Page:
Here is the family, at the pre-school “picnic” which turned into an indoor meet because of a heavy thunderstorm:

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Here she is, with her class teacher, Miss Paige Blansett:

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With the Principal, Dr Wuchs:

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and last but not least, Our Imp of the (as yet) Illiterate:

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The painters are overrunning their schedule by over a week; the house is topsy-turvy (I can’t even unpack!), A is having an emergency at work and was out at work all night..but family cuddles go on:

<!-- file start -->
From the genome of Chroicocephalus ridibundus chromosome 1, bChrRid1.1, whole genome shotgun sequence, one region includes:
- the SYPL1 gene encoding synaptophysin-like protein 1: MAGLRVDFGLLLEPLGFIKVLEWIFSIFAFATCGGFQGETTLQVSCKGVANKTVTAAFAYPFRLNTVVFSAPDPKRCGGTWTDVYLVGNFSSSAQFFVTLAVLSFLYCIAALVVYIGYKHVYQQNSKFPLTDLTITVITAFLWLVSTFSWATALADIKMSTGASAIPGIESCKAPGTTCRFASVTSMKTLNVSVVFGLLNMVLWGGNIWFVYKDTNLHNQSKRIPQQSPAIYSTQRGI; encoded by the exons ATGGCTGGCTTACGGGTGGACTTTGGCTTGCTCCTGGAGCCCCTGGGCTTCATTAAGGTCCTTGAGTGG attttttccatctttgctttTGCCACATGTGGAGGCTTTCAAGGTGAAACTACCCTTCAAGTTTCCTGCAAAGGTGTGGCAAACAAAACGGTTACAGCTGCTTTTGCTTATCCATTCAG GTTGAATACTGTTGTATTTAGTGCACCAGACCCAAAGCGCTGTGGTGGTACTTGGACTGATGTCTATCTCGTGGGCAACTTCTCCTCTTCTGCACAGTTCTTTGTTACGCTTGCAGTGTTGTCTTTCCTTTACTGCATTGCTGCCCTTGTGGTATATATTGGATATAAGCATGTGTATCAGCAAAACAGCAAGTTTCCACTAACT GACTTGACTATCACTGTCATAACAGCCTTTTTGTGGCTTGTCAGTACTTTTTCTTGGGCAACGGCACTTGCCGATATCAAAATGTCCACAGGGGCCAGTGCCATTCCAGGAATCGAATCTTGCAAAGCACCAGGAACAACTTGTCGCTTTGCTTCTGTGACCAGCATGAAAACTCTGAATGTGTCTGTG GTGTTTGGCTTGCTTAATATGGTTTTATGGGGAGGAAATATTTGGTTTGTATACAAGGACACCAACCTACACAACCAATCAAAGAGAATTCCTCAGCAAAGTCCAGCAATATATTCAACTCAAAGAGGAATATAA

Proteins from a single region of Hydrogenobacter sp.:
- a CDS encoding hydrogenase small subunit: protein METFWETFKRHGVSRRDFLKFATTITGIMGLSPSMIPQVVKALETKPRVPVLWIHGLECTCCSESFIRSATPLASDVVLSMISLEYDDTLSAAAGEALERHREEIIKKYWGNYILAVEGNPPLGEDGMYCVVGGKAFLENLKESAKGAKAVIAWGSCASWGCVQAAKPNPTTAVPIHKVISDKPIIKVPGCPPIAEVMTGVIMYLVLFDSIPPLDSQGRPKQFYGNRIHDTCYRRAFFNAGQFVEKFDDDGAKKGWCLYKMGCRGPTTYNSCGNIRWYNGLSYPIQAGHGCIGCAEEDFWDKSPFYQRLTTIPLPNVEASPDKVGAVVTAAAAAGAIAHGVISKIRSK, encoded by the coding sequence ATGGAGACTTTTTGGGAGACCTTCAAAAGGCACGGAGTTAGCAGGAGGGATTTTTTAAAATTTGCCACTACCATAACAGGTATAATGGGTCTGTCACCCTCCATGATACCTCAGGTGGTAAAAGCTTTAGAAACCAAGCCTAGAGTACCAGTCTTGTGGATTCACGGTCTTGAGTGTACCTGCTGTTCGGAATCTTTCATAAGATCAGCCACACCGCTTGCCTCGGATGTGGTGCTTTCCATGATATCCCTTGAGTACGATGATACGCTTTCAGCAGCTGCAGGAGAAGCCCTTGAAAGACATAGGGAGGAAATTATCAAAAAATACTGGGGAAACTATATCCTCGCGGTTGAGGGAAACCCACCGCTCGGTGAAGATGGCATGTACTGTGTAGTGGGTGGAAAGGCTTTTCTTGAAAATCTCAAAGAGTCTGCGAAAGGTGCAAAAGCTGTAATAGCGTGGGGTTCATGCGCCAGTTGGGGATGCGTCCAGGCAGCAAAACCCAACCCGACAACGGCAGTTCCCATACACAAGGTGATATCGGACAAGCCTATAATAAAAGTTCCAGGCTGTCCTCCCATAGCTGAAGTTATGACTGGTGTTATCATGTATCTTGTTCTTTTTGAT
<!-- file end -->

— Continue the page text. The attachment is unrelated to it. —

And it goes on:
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My darlings, it’s worth all the trouble and expense I go through, to see them!

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The wildflower bouquet, 080714

July 18, 2014

took me for a wonderful morning of nature and birding trails…​Klingansvalsan (Vomb) Lake, and Silvakra. We had lovely sightings of birds, insects, mammals, took in some beautiful scenery….but I was also thinking of Fran, a very indoor person, whom we’d left behind. So I picked these wildflowers for her!

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I asked N to hold it, too…

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I came home and gave it to Fran, who said she’d not got a bouquet of flowers for goodness knows how long!